5) My father has encouraged me to not get particularly involved because my brother is "proud". And I sort of agree with that advice, because it's true. I just worry that my brother will spiral downwards (there are some small signs that things are not going that well at home) and I won't have even made an effort to engage with him. That said, he makes it pretty impossible to engage with him, and acts like he really doesn't want any engagement. I do love him though, and really would like our relationship to be better. But I don't know how to make someone want support or connection.

6) It sort of comes down to me wanting to write my brother an email saying something like "brother x, I know you are having a hard time right now, and I just wanted to offer that if you wanted to talk about anything, I'm always around". But the thing is, I'm not supposed to know that anything is wrong due to all kinds of weird dysfunctional communications via my SIL, various members of my family who are not me, conveyed to me by my parents. So it's like, if I engage with my brother about knowing about this stuff, then my brother knows that my parents are telling me what's going on, which pisses him off further. This is not over-reaction, that's a fairly possible consequence.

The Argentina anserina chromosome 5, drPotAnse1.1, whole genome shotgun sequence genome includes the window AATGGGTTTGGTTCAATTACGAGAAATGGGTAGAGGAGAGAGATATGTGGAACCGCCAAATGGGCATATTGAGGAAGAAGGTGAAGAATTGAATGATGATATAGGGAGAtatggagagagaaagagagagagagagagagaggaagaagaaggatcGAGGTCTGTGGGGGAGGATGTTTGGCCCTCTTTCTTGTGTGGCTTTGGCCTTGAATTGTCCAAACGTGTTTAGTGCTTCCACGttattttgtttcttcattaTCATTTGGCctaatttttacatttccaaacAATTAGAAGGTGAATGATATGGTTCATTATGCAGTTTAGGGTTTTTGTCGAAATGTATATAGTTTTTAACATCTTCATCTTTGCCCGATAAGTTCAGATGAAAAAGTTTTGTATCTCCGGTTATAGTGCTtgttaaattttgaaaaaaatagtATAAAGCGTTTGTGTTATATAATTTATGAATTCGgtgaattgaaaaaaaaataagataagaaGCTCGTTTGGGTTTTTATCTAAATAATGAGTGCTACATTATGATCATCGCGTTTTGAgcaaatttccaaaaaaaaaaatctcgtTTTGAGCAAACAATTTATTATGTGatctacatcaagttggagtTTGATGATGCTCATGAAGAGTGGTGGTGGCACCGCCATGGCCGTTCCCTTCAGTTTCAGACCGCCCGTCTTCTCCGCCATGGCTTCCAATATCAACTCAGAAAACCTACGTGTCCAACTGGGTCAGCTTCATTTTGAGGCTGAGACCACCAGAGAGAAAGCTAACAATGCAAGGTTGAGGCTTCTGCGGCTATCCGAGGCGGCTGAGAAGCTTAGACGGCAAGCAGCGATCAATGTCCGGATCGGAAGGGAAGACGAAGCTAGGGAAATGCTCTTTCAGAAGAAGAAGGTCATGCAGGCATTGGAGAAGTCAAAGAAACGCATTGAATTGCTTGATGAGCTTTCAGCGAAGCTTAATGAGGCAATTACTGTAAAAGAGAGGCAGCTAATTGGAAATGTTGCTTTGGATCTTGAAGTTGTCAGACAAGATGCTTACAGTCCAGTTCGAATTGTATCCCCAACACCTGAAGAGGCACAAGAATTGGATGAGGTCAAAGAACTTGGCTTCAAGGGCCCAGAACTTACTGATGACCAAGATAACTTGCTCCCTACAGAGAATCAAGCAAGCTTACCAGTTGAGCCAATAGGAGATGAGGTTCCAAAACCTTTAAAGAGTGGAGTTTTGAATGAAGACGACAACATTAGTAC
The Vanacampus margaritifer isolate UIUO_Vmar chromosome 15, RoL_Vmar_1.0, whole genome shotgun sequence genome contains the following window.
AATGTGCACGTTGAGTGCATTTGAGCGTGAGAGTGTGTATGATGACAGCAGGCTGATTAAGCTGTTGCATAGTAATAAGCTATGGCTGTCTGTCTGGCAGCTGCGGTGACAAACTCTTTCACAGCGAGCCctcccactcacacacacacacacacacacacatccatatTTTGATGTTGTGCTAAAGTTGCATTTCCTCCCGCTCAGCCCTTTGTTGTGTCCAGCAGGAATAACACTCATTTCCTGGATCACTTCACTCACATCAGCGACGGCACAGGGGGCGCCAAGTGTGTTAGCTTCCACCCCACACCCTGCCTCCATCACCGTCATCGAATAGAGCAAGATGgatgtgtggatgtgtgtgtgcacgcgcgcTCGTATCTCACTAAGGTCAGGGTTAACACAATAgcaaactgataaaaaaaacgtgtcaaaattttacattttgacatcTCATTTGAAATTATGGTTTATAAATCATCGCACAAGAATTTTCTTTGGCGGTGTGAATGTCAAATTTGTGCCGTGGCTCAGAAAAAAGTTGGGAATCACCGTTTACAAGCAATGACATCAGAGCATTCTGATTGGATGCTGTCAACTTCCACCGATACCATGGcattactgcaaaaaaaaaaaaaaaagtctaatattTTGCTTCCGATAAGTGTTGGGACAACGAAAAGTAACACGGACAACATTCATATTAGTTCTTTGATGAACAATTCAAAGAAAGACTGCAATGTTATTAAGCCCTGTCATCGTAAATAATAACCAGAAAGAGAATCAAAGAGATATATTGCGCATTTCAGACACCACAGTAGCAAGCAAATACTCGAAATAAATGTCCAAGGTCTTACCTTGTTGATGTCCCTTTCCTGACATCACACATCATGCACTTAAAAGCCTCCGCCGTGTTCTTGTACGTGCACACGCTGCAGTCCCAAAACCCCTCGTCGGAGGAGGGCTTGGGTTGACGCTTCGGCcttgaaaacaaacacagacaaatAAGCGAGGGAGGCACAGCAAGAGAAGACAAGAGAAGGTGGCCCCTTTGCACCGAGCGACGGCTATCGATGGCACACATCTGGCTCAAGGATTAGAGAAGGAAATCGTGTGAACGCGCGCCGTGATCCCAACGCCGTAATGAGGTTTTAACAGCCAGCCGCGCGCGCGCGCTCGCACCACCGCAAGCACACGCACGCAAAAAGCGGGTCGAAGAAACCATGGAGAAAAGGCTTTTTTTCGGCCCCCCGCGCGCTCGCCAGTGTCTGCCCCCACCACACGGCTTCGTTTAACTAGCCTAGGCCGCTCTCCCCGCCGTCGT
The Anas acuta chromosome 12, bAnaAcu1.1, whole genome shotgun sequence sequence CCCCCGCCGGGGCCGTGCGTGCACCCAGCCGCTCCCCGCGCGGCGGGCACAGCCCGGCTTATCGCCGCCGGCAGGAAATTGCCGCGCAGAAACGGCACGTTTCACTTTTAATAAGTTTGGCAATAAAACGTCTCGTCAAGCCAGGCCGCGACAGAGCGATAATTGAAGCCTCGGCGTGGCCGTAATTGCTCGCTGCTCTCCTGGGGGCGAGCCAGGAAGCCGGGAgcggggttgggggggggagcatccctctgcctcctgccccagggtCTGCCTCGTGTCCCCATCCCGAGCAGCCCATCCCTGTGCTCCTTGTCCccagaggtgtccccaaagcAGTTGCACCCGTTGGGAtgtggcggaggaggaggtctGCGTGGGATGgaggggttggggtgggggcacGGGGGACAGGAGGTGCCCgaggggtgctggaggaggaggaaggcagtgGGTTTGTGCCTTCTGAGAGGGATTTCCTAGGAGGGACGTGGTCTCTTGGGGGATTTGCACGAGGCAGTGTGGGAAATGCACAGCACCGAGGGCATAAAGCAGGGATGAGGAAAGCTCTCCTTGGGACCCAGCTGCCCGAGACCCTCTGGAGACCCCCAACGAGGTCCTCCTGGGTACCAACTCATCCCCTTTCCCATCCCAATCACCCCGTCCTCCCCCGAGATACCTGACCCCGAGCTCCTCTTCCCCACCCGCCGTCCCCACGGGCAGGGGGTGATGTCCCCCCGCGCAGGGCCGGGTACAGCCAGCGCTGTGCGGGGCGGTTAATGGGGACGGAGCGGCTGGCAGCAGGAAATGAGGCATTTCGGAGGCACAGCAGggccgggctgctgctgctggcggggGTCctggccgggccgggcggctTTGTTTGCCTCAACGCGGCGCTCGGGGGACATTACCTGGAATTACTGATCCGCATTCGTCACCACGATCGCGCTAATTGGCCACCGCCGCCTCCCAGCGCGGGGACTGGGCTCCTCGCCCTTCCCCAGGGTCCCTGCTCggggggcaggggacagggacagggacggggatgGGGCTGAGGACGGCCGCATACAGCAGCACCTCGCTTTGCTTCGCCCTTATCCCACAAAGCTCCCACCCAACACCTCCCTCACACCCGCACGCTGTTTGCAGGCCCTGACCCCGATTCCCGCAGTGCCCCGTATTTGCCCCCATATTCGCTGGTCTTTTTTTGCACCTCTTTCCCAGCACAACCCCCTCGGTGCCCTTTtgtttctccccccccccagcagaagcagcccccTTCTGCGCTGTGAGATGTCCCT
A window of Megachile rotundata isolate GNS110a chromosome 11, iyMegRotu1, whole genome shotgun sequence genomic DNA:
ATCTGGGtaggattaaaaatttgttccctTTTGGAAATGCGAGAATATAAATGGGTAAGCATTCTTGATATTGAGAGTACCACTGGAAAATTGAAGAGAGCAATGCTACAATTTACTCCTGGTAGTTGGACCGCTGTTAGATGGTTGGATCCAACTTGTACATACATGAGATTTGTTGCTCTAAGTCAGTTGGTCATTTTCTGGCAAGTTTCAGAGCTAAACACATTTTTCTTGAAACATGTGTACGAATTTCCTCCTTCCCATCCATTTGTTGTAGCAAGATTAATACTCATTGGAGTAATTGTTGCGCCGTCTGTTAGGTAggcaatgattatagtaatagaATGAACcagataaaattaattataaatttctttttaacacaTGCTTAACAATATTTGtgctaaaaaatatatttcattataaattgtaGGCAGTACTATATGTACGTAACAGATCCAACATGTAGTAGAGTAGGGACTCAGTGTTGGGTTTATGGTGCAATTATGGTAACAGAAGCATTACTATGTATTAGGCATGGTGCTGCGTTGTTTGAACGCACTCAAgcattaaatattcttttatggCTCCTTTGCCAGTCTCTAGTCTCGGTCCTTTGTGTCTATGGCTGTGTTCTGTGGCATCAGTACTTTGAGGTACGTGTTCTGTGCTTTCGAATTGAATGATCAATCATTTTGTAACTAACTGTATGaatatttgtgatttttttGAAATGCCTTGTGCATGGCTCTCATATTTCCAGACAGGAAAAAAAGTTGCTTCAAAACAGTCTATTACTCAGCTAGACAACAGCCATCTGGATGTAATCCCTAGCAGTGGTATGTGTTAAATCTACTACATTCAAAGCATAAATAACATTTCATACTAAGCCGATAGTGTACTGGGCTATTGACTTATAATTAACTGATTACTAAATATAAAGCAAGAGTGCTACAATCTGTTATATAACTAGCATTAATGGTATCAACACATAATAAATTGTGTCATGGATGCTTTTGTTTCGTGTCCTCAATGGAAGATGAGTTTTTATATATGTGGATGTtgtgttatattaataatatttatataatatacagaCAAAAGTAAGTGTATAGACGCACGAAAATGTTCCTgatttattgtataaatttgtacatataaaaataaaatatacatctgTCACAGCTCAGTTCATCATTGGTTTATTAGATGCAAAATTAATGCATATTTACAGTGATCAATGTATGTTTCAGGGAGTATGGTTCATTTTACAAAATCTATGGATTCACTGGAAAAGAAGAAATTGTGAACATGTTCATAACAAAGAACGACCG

If you have any questions I'll try to pass them through the mods.
posted by anonymous to Human Relations (18 answers total) 2 users marked this as a favorite
Personally, I would like a closer relationship with my brother.

Just because you want to be closer to him doesn't mean he wants to be closer to you. You should respect that.

Alternatively, you could write him a lot of emails talking about yourself and asking for his advice, and not pressuring him to disclose stuff to you. It sounds like he doesn't trust you, but maybe that's because he doesn't know who you are and you have to show him.
posted by anniecat at 9:07 AM on April 30, 2010 [1 favorite]

Also, a lot of people aren't really helped by talking. I get the sense that you have needs that you would like for him to meet, and you're blaming his wife and even him for not meeting needs you have and masking them in a "I want to help him" kind of way. Maybe that's too much of a demand on him and he senses your neediness. I think you really have to frame it from a honest point of view: You wish you had the kind of relationship with your brother where you're close to him. But you also need to accept the reality: If he wanted to be close or had the time and energy, he would. Otherwise, there's really nothing you can do other than upset him more.

Maybe you could try to engage his wife somehow? Just kill her with kindness even if she's mean. Just pretend she's not and maybe she'll help restore or rebuild your relationship with your brother.
posted by anniecat at 9:13 AM on April 30, 2010